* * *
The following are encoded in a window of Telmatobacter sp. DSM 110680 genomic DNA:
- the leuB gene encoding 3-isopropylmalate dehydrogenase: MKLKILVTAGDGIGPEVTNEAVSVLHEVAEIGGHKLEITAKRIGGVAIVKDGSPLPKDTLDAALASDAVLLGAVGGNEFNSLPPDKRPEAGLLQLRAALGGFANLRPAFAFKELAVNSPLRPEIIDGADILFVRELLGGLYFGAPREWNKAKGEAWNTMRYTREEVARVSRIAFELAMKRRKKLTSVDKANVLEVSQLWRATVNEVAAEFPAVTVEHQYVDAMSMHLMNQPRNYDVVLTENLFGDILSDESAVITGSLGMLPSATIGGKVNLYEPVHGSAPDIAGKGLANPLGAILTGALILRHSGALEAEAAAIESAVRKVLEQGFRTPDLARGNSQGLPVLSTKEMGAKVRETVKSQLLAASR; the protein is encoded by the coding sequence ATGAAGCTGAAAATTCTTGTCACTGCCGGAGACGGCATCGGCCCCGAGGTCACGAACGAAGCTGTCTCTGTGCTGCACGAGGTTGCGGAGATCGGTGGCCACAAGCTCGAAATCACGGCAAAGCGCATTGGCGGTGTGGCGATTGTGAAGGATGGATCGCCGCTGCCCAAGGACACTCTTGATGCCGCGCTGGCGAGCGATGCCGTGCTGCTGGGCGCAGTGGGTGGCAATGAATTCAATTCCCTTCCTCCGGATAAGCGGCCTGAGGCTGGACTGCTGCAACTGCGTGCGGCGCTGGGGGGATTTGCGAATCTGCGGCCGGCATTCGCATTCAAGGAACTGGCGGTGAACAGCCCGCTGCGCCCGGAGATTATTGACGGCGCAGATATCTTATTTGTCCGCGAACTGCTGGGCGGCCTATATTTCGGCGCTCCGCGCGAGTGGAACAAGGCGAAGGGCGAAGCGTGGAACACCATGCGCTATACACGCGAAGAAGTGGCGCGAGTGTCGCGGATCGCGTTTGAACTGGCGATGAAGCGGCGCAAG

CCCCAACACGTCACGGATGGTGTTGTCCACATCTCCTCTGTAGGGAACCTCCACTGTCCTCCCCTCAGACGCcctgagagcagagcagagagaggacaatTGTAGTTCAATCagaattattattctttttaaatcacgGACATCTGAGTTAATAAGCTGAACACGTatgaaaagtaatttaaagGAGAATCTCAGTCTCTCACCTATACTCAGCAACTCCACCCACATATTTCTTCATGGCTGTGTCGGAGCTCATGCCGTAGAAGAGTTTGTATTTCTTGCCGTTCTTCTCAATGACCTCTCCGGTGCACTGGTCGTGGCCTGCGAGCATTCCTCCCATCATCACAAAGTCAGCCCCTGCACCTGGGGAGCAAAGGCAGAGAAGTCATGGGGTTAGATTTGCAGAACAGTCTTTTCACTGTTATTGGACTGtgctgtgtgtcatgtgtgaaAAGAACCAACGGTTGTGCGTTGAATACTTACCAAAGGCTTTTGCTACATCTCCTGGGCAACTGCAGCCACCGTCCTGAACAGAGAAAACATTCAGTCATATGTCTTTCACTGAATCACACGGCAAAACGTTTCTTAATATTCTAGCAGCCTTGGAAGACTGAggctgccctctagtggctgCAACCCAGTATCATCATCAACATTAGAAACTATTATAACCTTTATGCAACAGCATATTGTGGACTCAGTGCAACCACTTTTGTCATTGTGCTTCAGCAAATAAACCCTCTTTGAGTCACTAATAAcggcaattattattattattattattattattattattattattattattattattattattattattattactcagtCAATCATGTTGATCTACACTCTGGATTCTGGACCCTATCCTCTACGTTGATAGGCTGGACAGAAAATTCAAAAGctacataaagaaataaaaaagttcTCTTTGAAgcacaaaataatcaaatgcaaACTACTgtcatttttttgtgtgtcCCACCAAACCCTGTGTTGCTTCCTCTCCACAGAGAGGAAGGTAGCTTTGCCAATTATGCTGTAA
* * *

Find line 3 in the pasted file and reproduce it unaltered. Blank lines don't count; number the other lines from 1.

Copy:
CCCCAACACGTCACGGATGGTGTTGTCCACATCTCCTCTGTAGGGAACCTCCACTGTCCTCCCCTCAGACGCcctgagagcagagcagagagaggacaatTGTAGTTCAATCagaattattattctttttaaatcacgGACATCTGAGTTAATAAGCTGAACACGTatgaaaagtaatttaaagGAGAATCTCAGTCTCTCACCTATACTCAGCAACTCCACCCACATATTTCTTCATGGCTGTGTCGGAGCTCATGCCGTAGAAGAGTTTGTATTTCTTGCCGTTCTTCTCAATGACCTCTCCGGTGCACTGGTCGTGGCCTGCGAGCATTCCTCCCATCATCACAAAGTCAGCCCCTGCACCTGGGGAGCAAAGGCAGAGAAGTCATGGGGTTAGATTTGCAGAACAGTCTTTTCACTGTTATTGGACTGtgctgtgtgtcatgtgtgaaAAGAACCAACGGTTGTGCGTTGAATACTTACCAAAGGCTTTTGCTACATCTCCTGGGCAACTGCAGCCACCGTCCTGAACAGAGAAAACATTCAGTCATATGTCTTTCACTGAATCACACGGCAAAACGTTTCTTAATATTCTAGCAGCCTTGGAAGACTGAggctgccctctagtggctgCAACCCAGTATCATCATCAACATTAGAAACTATTATAACCTTTATGCAACAGCATATTGTGGACTCAGTGCAACCACTTTTGTCATTGTGCTTCAGCAAATAAACCCTCTTTGAGTCACTAATAAcggcaattattattattattattattattattattattattattattattattattattattattattattactcagtCAATCATGTTGATCTACACTCTGGATTCTGGACCCTATCCTCTACGTTGATAGGCTGGACAGAAAATTCAAAAGctacataaagaaataaaaaagttcTCTTTGAAgcacaaaataatcaaatgcaaACTACTgtcatttttttgtgtgtcCCACCAAACCCTGTGTTGCTTCCTCTCCACAGAGAGGAAGGTAGCTTTGCCAATTATGCTGTAA